By Lori Fredrich Senior Food Writer, Dining Editor, Podcast Host Published May 02, 2016 at 8:17 PM

Tonight, at the annual James Beard Awards in Chicago, Paul Berglund of The Bachelor Farmer in Minneapolis was named best chef in the Midwest.

Some might consider this a loss for Milwaukee. After all, among the finalists for the award were Milwaukee's own Justin Carlisle, chef and owner of Ardent (a restaurant which was named semifinalist for the Nation's Best New Restaurant Award 2014 after being open only four months).

Disappointed, sure. But, Milwaukeeans needn't be distraught.

A win for Milwaukee

Although Carlisle didn't bring home the prize (this year), his contributions to our culinary scene are by no means lessened. In fact, his second and latest nomination – which follows closely on the heels of Justin Aprahamian's 2014 win – reflects an increasing respect for the chefs and dining in both Milwaukee and Wisconsin.

It’s also a tribute to Carlisle's efforts – not only in the kitchen, but also in the public eye – as he works to advance the reputation of the city's fine dining scene. Most significantly, he has instigated collaborations with other nationally and internationally renowned chefs, who travel to Milwaukee to both share their knowledge and gain a first-hand look at the culinary innovation happening here.

These collaborative experiences offer Milwaukee diners an opportunity to both get to know Carlisle’s work more intimately, as well as to experience one-of-a-kind dining with chefs who rarely set foot in our city. In fact, forthcoming events include collaborations with Matthias Merges of Yusho in Chicago and James Knappett and Sandia Chang of Kitchen Table and Bubbledogs in London.

As Carlisle posted on Facebook earlier today: "Today I get to represent my home and one of the greatest cities – Milwaukee and my home state Wisconsin – at the James Beard Awards. Couldn't be more honored and happy to be able to promote and have people see how wonderful it is. No matter what happens tonight, we won and my Ardent family won. Thank you to everyone for the support. Here is to Milwaukee and Wisconsin. Now let's celebrate!"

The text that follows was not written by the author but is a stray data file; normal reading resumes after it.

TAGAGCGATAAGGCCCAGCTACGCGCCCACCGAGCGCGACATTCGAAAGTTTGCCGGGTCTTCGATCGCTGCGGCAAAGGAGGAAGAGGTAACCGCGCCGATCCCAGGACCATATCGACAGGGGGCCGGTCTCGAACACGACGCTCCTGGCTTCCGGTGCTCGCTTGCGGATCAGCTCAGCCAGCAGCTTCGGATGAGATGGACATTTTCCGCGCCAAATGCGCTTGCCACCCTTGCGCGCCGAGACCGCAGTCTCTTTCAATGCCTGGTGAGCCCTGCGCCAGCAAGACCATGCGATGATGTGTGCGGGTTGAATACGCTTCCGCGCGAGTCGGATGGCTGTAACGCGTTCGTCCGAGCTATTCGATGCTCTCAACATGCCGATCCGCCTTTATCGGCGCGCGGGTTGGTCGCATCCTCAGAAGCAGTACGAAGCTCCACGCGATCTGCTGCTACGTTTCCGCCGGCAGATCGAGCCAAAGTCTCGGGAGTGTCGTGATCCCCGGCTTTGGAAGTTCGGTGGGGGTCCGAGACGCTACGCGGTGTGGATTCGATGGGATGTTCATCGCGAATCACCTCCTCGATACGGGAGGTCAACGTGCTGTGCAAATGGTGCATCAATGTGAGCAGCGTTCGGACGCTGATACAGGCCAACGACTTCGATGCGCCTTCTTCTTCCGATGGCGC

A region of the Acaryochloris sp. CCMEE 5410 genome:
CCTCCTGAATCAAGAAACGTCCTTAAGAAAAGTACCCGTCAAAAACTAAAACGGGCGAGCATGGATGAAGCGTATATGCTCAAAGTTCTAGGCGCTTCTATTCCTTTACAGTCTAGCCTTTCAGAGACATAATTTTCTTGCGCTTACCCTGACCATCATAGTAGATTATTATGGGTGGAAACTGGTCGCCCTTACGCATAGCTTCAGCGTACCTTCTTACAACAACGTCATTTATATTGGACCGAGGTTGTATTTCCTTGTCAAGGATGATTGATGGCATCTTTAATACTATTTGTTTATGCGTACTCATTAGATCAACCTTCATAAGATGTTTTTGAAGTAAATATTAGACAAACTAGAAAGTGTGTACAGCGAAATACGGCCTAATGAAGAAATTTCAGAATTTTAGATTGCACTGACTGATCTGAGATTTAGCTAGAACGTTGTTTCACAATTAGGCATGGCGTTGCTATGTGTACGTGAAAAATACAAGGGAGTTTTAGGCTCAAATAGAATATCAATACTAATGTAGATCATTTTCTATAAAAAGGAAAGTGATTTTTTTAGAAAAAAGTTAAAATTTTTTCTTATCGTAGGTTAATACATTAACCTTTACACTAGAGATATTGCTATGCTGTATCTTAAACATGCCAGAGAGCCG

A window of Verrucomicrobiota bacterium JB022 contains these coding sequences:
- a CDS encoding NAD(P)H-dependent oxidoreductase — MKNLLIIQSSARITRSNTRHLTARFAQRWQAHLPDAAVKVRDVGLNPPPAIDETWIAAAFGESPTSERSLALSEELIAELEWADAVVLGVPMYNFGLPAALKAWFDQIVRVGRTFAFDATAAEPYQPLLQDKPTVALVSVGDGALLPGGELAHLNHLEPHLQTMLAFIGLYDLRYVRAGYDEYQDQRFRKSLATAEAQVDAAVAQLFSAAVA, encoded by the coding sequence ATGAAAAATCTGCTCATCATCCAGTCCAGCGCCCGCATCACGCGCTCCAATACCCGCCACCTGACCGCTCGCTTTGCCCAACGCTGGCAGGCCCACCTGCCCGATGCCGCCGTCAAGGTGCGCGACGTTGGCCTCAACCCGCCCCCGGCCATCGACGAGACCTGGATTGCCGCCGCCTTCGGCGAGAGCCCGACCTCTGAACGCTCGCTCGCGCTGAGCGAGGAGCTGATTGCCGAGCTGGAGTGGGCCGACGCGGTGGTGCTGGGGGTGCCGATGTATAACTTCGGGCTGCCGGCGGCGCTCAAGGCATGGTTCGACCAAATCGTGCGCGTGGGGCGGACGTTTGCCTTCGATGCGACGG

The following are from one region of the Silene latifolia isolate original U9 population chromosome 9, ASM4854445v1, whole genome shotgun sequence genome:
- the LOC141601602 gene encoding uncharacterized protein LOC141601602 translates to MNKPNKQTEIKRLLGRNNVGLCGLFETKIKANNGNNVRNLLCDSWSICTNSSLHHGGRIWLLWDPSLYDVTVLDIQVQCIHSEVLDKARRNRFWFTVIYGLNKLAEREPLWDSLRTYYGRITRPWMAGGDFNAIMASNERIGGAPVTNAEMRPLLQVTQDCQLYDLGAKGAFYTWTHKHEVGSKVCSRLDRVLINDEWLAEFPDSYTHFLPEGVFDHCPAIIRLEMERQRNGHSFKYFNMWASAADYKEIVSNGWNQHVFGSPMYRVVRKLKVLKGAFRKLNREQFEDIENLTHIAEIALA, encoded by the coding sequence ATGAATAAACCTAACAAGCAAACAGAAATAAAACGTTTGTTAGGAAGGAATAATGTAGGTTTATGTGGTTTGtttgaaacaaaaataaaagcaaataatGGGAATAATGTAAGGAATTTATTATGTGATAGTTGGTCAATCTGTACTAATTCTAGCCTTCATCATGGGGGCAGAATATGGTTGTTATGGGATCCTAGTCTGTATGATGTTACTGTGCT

Our James Beard history

Milwaukee has played a significant role in the storied history of the James Beard Awards, the first of which were granted in 1991.

Sanford D’Amato, chef and owner of Sanford, blazed new territory when he broke into the New York scene and make a name for himself in New York, a city largely ruled by French-born chefs in the 1970s. Years later, after moving back to Milwaukee, he also made his mark as the first chef in Wisconsin to win the prestigious James Beard Award, which he did in 1996, earning the title of Best Chef in the Midwest.

And D’Amato is not alone. Milwaukee chef Adam Siegel of the Bartolotta Restaurants has also won the Beard award. Bartolotta’s co-owner Paul Bartolotta, is also a James Beard Award winner and the only chef in the U.S. to have won the award in two separate regions, Best Midwest Chef in 1994 and Best Chef Southwest in 2009.

Justin Aprahamian, Milwaukee’s most recent Best Chef Midwest Award winner, was nominated four times before achieving his win in 2014. In 2015, he was among the chefs who cooked for the awards.

And the award winners are among the ranks of even more chefs who have been nominated for semi-finals over the years. That list includes names like David Swanson of Braise, Thomas Hauck of c.1880, Peggy Magister of Crazy Water, Jason Gorman of Dream Dance Steak (now Milwaukee Art Museum), Dan Van Rite of Hinterland Erie Street Gastropub (and now DanDan) and Jan Kelly of Meritage.

In addition to chef-based awards, restaurants like Watts Tea Shop and Three Brothers have brought home the prize for American Classics and Bryant's Cocktail Lounge was a 2013 semifinalist for Outstanding Bar Program.

With all of this in mind, I propose a toast to this year's awards, and a big wish for our next win in 2017!

Lori Fredrich Senior Food Writer, Dining Editor, Podcast Host

Lori is an avid cook whose accrual of condiments and spices is rivaled only by her cookbook collection. Her passion for the culinary industry was birthed while balancing A&W root beer mugs as a teenage carhop, fed by insatiable curiosity and fueled by the people whose stories entwine with each and every dish. She’s had the privilege of chronicling these tales via numerous media, including OnMilwaukee and in her book “Milwaukee Food.” Her work has garnered journalism awards from entities including the Milwaukee Press Club. 

When she’s not eating, photographing food, writing or recording the FoodCrush podcast, you’ll find Lori seeking out adventures with her husband Paul, traveling, cooking, reading, learning, snuggling with her cats and looking for ways to make a difference.